I just feel sorry for some of these poor people that decide to do these flips based on these show.
Re: NY Times: 'Flip T - Posted by Jimmy Jam
Posted by Jimmy Jam on June 02, 2007 at 19:38:28:
This thief is so full of crap, it isn’t worth the copy he’s getting here. Give it a year. We’ll be reading about his incarceration.
Re: NY Times: 'Flip T - Posted by Justin
Posted by Justin on June 02, 2007 at 09:40:43:
flip doesn’t mean rehab meaning 40k/deal
Re: Yeah, but She’s Hot ******* - Posted by lukeNC
Posted by lukeNC on June 05, 2007 at 09:53:35:
i’ll drink to that!!
No one said anything about… - Posted by Barry (FL)
Posted by Barry (FL) on June 02, 2007 at 22:45:06:
it not being good to wipe up excrement. As far as fish are concerned, I wouldn’t do that to perfectly good fish.
Re: Property Ladder - Posted by Jack
Posted by Jack on June 05, 2007 at 07:22:27:
Property Ladder may not stage stuff to make the rehabbers look good, but they do, imho, stage/edit to make the host look good. And property ladder just takes the word of the rehabber that the house sold for X Dollars on Y Date, the producers don’t research to confirm the numbers (I have detected faux sales on more than one occasion on that show).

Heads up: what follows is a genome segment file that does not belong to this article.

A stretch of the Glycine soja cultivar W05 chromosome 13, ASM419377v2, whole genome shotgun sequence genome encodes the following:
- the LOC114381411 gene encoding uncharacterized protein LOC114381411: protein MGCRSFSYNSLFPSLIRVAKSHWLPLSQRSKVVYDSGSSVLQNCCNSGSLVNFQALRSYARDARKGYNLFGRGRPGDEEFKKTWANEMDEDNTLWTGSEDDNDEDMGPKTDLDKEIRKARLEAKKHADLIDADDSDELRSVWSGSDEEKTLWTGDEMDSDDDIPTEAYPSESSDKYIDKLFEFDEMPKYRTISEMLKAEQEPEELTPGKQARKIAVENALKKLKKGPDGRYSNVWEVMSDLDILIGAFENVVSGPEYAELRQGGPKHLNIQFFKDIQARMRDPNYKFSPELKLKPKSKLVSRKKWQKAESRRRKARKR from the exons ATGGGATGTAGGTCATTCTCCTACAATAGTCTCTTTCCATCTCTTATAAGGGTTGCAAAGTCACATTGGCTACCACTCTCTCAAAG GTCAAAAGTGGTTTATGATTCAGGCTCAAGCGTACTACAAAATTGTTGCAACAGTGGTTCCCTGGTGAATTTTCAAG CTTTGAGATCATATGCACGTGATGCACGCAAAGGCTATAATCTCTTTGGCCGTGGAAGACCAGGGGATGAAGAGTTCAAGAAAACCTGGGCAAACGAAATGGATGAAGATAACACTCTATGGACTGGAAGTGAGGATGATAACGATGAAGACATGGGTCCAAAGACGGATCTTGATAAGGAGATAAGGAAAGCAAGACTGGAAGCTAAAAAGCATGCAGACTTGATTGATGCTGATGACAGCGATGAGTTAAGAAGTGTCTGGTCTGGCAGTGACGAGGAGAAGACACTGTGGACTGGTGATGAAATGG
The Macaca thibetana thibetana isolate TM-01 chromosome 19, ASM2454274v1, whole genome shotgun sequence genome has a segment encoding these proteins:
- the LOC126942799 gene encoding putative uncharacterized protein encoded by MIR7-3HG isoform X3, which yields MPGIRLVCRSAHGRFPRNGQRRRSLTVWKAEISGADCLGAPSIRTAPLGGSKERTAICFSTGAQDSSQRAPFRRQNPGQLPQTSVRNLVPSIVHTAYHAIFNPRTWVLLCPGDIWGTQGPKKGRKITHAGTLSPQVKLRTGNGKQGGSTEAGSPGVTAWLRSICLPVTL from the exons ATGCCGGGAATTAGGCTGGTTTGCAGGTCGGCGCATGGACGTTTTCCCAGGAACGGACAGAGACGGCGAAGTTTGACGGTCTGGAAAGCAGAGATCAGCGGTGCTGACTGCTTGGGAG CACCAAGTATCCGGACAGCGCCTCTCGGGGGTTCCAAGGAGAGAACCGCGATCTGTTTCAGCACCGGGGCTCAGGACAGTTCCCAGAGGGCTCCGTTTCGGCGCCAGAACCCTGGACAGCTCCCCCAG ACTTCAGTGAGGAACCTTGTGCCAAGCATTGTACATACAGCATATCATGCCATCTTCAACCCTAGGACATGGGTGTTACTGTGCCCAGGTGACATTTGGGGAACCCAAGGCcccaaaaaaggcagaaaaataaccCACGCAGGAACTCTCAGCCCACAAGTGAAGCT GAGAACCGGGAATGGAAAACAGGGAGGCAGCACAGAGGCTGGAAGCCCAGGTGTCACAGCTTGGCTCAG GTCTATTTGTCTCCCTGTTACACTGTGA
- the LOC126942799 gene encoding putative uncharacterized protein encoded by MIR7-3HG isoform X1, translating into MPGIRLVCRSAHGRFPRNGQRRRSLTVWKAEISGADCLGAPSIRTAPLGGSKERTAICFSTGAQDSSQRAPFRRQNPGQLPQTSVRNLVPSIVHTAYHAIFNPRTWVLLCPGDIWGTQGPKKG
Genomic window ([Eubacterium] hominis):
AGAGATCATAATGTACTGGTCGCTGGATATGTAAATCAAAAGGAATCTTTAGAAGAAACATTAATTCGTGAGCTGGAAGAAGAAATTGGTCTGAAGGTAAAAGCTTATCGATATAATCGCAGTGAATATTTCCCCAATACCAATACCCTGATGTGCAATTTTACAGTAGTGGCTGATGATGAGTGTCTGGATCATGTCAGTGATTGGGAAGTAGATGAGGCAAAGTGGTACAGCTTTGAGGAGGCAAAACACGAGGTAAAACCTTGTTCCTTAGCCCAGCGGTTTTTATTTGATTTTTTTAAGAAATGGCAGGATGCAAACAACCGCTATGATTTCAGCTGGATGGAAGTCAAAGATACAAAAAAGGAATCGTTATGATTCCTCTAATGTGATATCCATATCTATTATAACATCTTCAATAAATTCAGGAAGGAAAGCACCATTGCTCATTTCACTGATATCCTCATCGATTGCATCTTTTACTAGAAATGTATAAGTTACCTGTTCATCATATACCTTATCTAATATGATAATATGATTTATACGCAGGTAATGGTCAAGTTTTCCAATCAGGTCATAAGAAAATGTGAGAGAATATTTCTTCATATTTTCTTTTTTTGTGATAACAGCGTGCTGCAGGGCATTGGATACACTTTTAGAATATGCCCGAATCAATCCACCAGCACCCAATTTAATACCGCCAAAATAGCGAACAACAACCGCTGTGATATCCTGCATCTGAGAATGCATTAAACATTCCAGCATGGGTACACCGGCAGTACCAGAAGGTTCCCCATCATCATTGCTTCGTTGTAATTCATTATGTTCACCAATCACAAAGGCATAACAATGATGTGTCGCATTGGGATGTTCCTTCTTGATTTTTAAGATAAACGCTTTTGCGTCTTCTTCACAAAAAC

Re: Real Deal… - Posted by Lyal
Posted by Lyal on June 05, 2007 at 05:22:43:
I don’t know if hard driving is a good description. Dishonest, disrespectful, demanding shysters may be closer.
If you check the threads further down, Potash had done some quick research and determined that the Montelongo brothers have both filed for bankruptcy within the past few years and one of them had recently petitioned the court saying he couldn’t afford to pay more than 150 bucks a month towards his debt. It was also determined that several of the properties they had rehabbed and sold are actually still on the market.
Re: Real Deal… - Posted by PC42
Posted by PC42 on June 04, 2007 at 13:45:18:
I love how every project starts on a Monday and has to be done by Friday or it will be doomsday. Does Ginger buy her Daytimer pages a week at a time?? Plan ahead babe! Of course, they do plan way ahead and all of the drama is just made for TV baloney. But it sure does get old hearing about their contrived urgency. But watching that isn’t a bad way to kill an hour on Saturday night and drink a beer or two.